Intel Onloaded shadows demo
AVX Cloth is a tech sample that demonstrates use of 8 wide floating point SIMD processing with 256 bit AVX. The sample has many active cloth pieces simulating as it showcases a SOA implementation of an iterative position projection (distance constraint based) solver.
Download binaries and source code: AVX Cloth DX11 tech-demo
Keep in mind that this demo requires a Sandy Bridge processor (AVX support, AVX= Advanced Vector Extension) and the SP1 of Windows 7 otherwise you’ll see:
UPDATE: AVX is actually available on Seven with SP1.
I will install SP1 asap!
I currently have a test machine with a Sandy Bridge i5-2400 that should support AVX.
But I don’t know why I didn’t manage to run the demo: AVX is not supported on my system…
UPDATE 2: I just finished to intall the SP1 of Windows Seven and now Intel’s AVX demo works fine. Here are the FPS for the three options of the demo:
– Use Serial: 10FPS
– Use 128bit: 83FPS
– Use 256bit: 130PS
Here is a screeny of the demo from Intel website.
The demo requires the latest DX11 runtimes:
Onloaded Shadows is a technique by which shadow maps can be calculated asynchronously on the CPU. By using cascades, the shadow map for objects near the camera are calculated every frame on the GPU, but the shadow maps for objects in the second cascade and beyond are calculated less often on the CPU. This allows for better work balancing across the CPU and GPU.
Download binaries and source code: Onloaded Shadows DX11 tech-demo.
9 thoughts on “(UPDATED) Intel Tech-Demos Part 2: AVX Cloth and Onloaded Shadows”
I think you need Visual Studio 2010 SP1 beta for that. (or at least the runtime files)
“I currently have a test machine with a Sandy Bridge i5-2400 that should support AVX. But I don’t know why I didn’t manage to run the demo: AVX is not supported on my system…”
Do you have Seven SP1 RC ? Normal Seven doesn’t support AVX
@YulFi: thanks, I just received the reply by email. Indeed Seven SP1 is required. I will update my Sandy Bridge system asap with the SP1 RC!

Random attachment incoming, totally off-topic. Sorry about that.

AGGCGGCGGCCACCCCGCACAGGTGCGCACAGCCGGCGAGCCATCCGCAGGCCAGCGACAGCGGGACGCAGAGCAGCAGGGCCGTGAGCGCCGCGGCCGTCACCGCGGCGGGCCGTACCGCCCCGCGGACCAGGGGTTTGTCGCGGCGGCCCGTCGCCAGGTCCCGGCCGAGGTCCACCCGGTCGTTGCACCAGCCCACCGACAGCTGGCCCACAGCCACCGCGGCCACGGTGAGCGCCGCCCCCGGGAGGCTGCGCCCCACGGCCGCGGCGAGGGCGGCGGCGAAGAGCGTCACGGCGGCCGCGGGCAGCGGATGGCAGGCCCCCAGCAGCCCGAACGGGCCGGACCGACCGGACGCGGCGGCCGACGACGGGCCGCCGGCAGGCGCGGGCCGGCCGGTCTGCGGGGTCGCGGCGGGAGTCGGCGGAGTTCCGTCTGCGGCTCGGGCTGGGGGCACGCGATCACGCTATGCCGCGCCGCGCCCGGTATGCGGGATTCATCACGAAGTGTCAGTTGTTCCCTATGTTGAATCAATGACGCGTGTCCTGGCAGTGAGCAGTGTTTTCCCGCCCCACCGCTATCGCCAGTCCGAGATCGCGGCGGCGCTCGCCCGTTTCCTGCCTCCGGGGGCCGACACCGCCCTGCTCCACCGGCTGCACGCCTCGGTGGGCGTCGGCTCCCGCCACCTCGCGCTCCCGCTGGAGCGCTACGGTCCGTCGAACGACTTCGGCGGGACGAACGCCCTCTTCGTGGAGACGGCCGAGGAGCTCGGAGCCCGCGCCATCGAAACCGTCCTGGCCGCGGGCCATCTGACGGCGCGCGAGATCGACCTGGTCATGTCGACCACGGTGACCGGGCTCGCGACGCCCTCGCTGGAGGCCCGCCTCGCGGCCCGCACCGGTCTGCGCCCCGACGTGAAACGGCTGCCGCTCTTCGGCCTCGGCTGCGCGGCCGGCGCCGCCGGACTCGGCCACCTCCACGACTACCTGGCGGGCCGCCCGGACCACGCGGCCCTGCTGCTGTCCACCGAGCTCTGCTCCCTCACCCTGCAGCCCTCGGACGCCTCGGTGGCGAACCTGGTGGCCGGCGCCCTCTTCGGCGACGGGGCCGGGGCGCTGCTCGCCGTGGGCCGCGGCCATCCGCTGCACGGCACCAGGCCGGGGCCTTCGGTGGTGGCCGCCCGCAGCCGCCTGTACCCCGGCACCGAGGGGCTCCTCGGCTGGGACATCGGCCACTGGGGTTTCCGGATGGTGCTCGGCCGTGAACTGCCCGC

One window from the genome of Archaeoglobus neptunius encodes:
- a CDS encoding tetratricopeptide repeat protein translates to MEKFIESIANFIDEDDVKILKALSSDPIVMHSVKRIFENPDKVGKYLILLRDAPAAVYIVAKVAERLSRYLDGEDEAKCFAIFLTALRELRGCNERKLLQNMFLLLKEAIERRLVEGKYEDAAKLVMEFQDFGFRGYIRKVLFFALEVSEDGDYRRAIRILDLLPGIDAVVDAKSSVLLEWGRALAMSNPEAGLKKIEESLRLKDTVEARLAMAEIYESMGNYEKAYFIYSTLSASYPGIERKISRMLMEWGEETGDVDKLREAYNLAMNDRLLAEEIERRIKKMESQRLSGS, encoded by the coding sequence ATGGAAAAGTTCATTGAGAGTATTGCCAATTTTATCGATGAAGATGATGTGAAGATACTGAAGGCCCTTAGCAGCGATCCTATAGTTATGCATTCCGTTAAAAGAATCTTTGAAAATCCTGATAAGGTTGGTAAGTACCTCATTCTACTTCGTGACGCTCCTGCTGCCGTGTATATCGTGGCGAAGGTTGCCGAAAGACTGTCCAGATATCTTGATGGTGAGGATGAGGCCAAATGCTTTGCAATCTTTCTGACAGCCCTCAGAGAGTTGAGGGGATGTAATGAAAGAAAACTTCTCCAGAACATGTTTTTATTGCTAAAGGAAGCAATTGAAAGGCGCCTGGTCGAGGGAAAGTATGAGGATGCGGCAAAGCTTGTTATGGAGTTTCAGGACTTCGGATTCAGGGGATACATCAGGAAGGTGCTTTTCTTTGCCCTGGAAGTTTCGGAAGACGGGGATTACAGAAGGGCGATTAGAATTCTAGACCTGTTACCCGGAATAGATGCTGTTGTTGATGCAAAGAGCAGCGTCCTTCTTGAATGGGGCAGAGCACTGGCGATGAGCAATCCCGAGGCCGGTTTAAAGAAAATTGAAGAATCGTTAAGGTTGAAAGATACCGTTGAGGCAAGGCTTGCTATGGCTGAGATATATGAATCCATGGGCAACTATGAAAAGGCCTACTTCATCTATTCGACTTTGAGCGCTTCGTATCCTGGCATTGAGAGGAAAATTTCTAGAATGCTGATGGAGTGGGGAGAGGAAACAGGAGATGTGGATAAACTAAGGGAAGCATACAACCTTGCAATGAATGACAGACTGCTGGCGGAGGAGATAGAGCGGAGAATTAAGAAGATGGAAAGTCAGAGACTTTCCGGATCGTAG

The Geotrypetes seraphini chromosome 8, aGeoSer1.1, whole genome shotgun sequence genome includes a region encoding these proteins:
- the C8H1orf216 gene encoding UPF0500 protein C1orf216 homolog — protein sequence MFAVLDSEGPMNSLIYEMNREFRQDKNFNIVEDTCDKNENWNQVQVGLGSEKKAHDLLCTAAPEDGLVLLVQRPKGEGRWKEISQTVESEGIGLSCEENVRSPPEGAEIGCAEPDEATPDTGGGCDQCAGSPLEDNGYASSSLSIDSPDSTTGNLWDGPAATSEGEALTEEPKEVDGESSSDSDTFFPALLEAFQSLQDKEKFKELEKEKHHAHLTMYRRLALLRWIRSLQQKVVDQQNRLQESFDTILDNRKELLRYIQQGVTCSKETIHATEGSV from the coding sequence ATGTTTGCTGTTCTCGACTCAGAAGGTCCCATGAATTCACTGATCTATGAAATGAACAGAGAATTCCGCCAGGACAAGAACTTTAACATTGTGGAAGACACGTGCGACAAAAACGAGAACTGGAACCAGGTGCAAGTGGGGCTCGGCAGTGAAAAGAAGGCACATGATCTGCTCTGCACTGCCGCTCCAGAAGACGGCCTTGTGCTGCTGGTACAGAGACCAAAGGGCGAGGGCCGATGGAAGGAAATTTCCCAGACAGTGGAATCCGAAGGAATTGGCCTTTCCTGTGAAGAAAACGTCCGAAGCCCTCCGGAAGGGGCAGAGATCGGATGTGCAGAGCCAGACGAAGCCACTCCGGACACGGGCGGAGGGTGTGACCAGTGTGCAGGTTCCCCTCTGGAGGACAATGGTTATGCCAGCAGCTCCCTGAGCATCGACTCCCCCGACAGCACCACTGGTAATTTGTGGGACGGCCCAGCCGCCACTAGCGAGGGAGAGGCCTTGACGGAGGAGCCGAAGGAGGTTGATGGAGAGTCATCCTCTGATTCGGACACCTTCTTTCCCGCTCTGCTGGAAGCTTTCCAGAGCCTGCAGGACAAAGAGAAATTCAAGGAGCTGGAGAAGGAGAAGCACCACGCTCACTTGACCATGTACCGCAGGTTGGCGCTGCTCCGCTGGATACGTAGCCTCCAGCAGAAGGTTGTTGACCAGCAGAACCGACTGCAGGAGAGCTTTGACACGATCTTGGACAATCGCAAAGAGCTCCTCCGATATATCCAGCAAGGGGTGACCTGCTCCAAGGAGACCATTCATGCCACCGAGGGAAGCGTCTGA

Great stuff once more!
What is really amazing here, is that Intel chose as their first AVX showcase, a physics demo. I wonder if they are planning to delve into Nvidia physics territory.
I can only hope, Nvidia works with them, to support AVX in future PhysX SDKs. Dunno if that’s possible programming wise, since I am not a programmer, but seems like it could be. This would really help PhysX take off, since both Intel and AMD will feature AVX.
I wonder how well or not this demo will run on the Bulldozer. It came to my attention that 4 core Bulldozer, will provide half the 256 AVX throughput compared to an Intel quad core, which does not seem very flattering. Especially in the light of the 256-128bit framerate JegX illustrated here.
Once more, great job JegX.
Oh on more thing. What other uses would AVX have? Could it speed up games? Aside from physics effects in games I mean.
Can it provide faster vector generation, or to put it simply, feed the card(s) with geometry data faster?
I take it could enhance path finding in RTS games, but if I am not mistaken, gpus can already do that. I remember froblins demo showcasing this.
Also does AVX has anything to do, with rigid body physics?
“4 core Bulldozer will provide half the 256 AVX throughput compared to an Intel quad core, which does not seem very flattering”
Yes. But Bulldozer will provide FMA4 while SB doesn’t even have FMA3 right now. Since FMA is 2flops worth it can bring in some cases Bulldozer near SB with AVX if I understand that correctly.
In case you want to try out this cloth demo on a system without AVX, I recompiled the demo using AVX emulation. The SSE version should still run at full speed.
~ 42 fps with a little Core i3/Cedar based notebook 🙂
To fix the missing MSVC100.dll
Install Microsoft Visual C++ 2010 Redistributable Package (x86) (4.8mb).
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